I have been digging through my old Johnston/Johnson notes and was amazed at how much I had from sources other than Lorand Johnson (The Scottish Nation by Anderson, Thomas Histoy of Aberdeen, Scotland’s Men of Letters by the St. Andrew’s Society of Marischal College, Registry of St. Nicholas Church, Aberdeen, and several others) However, I had taken notes from four books by Lorand Johnson the earliest of which was dated 1935. I assume that was the study he completed while still in medical school. None of it seems terribly helpful towad resolution of the several issues that are on the table, namely

  • (1) the kinship of William and James Johnson of New Kent Co.,
  • (2) the origins of Edward Johnson, father of Penelope Johnson Clark and
  • (3) a definitive linkage between the Johnsons of New Kent Co. and the Johnstons of Caskieben.

My own multiple ties to the Johnsons are through Rachel Clark/Thomas Moorman, Thomas Clark Moorman/ Apharacia Hope, Susannah Johnson/Micajah Clark Moorman and Martha Bangham/Thomas Chalkley Moorman. Rachel Clark’s mother was Penelope Johnson, daughter of Edward Johnson/Elizabeth Walker. Apharacia Hope’s grandmother was Henrietta Johnson, daughter of William Johnson and Sarah Massie. Susannah Johnson and Martha Bangham both tie back to the John Johnson/Lucretia Massie line.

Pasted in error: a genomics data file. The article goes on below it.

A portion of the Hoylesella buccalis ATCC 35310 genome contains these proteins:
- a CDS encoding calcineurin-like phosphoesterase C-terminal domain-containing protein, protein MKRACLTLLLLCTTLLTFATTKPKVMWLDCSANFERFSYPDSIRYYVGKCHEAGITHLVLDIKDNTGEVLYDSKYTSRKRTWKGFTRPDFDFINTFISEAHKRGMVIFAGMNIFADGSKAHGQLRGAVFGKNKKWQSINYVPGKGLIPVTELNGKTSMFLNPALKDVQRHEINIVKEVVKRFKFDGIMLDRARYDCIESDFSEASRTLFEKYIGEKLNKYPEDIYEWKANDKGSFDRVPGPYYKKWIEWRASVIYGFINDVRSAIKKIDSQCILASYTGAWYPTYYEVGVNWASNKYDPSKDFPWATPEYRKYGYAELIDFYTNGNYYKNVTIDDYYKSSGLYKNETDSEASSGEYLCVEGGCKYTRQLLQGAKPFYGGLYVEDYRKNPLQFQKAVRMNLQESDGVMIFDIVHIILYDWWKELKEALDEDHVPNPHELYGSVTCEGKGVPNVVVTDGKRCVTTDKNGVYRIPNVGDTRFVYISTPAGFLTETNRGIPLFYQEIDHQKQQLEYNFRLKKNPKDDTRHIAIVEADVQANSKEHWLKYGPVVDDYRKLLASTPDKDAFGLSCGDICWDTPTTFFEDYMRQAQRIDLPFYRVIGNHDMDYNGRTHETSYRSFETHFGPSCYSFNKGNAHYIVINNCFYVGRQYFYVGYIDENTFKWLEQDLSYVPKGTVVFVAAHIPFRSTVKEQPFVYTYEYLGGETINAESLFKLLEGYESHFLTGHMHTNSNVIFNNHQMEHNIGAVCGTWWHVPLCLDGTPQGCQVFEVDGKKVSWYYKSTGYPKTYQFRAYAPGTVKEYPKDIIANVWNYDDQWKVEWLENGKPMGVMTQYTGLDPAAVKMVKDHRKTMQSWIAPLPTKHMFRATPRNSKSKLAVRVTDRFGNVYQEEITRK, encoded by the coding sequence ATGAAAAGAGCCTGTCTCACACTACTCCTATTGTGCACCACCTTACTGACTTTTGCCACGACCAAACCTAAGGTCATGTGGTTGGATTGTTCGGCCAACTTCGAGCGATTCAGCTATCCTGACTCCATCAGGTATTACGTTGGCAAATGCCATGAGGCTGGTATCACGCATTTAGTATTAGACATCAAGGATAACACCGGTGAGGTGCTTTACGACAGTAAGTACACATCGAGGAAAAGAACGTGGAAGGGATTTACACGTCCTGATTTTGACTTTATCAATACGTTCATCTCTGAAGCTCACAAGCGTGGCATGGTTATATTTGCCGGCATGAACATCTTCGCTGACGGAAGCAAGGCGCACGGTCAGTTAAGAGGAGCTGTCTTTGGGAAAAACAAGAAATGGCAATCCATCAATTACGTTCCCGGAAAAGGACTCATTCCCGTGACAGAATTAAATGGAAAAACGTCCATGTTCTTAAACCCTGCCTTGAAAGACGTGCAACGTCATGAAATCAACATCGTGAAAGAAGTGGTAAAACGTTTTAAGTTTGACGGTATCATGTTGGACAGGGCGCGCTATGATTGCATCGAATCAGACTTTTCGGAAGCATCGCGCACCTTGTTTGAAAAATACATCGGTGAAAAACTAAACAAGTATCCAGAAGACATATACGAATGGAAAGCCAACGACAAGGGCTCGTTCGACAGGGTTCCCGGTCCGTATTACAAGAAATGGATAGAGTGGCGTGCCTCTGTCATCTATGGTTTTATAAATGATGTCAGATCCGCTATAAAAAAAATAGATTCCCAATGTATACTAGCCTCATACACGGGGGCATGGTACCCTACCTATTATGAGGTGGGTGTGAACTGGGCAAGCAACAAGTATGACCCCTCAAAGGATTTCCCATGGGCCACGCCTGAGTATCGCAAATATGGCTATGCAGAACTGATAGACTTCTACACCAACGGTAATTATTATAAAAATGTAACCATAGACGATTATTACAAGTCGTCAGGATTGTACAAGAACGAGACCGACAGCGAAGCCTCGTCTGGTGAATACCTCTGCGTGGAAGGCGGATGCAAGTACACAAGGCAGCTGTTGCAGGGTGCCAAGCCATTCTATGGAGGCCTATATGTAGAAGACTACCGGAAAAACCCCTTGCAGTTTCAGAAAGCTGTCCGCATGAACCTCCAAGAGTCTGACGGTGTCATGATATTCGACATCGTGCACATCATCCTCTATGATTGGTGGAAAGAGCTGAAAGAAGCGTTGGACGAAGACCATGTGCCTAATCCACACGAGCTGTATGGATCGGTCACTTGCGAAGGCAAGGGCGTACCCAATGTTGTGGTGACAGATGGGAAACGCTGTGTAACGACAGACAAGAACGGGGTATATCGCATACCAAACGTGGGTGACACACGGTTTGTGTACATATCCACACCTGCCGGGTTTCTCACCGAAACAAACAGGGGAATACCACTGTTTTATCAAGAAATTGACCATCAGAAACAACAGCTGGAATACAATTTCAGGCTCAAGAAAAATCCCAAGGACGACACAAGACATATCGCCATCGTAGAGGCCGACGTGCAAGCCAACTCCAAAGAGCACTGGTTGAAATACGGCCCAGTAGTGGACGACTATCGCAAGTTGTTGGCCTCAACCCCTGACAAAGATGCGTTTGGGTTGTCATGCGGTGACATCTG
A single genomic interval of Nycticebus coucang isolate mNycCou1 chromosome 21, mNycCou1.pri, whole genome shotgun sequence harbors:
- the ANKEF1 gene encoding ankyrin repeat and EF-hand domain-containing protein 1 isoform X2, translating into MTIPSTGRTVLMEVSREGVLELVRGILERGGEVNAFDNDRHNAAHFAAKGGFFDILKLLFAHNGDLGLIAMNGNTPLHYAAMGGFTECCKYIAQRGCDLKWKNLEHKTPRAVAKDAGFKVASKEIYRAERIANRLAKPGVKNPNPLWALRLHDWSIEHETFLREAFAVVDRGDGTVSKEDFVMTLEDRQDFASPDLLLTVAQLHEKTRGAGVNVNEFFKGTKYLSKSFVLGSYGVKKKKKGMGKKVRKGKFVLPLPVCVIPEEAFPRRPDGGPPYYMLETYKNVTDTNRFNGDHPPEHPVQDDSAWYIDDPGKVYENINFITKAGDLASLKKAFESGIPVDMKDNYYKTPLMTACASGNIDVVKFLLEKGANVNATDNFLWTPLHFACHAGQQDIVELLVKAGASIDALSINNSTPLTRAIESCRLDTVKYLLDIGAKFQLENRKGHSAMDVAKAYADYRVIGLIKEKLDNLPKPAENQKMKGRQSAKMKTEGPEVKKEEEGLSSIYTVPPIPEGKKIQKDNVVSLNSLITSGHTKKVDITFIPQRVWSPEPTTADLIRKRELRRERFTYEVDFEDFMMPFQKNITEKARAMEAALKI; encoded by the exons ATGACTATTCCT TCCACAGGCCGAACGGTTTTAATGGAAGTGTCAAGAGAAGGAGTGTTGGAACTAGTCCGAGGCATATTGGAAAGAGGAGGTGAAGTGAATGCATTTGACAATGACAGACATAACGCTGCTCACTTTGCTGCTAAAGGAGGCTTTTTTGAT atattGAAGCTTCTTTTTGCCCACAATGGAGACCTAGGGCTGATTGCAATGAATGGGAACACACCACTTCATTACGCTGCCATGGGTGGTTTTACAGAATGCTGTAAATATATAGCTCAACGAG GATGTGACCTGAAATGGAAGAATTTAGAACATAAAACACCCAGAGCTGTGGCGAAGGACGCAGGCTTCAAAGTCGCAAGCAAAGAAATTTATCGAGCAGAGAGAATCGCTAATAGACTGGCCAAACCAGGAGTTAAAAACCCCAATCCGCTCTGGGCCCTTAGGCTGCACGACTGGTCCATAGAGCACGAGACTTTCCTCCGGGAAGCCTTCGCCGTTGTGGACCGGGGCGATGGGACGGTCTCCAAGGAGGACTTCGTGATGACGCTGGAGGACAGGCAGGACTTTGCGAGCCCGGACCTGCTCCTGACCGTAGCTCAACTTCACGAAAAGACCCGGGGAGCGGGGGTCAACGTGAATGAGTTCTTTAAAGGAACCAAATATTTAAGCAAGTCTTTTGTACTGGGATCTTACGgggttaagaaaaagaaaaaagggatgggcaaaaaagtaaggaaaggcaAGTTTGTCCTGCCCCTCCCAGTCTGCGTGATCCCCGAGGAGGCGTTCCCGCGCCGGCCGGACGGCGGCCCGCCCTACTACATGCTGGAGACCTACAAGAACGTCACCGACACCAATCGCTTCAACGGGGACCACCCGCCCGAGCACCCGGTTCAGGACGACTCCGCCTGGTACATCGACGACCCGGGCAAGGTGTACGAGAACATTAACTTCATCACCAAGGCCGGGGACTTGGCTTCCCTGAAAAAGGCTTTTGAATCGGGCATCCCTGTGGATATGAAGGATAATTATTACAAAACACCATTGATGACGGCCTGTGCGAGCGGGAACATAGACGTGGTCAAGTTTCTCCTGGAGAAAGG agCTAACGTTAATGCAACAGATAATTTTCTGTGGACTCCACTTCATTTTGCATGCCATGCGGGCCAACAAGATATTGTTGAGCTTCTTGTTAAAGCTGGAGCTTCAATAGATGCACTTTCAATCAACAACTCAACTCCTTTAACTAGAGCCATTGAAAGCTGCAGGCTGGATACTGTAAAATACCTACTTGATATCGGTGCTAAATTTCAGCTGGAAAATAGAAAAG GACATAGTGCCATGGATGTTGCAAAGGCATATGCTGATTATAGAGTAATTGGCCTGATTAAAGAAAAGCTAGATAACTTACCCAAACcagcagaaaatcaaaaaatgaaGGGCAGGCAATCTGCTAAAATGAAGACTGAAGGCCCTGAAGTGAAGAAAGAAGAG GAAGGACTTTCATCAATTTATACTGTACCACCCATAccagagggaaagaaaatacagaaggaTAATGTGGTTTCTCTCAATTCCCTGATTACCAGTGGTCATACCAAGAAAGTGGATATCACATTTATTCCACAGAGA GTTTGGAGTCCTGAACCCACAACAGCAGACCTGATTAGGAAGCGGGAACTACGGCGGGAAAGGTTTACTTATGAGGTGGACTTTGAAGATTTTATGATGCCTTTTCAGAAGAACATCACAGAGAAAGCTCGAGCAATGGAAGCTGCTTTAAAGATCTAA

As I mentioned earlier, I researched the “Old Town” property in King William Co. which was passed down by immigrant James Johnson to three subsequent generations of Johnsons (John, James, James) before being sold to the Ammons. Some Johnsons from this line migrated to Greene Co., Ohio where they again named their property “Old Town” . (Other Johnson in the same line settled in Highland and Clinton Cos. Ohio.) To avoid confusion, the “Old Town” property owned by James Johnson was originally considered New Kent Co., but became part of King & Queen Co. in 1701 and King William Co. in 1704. The Old Town property was acquired by patent by James Johnson (see Nugent) and not through purchase from George Walker as reported by Lorand Johnson — although other adjacent property may have come through purchase. More on the Old Town issue, later.

(1) Possible kinship of William and John Johnson of New Kent Co.

As far as I can tell (aside from Lorand Johnson’s research), the rationale for these two being siblings is based on their shared last name, their closeness in age, the fact that they married sisters, their shared Quaker religion, and the fact that the properties they owned at a very early age were contiguous. Their properties also were close to the property of Edward Johnson who some think was related to William and John. Seems to me a fairly convincing circumstantial case for close kinship if not brotherhood..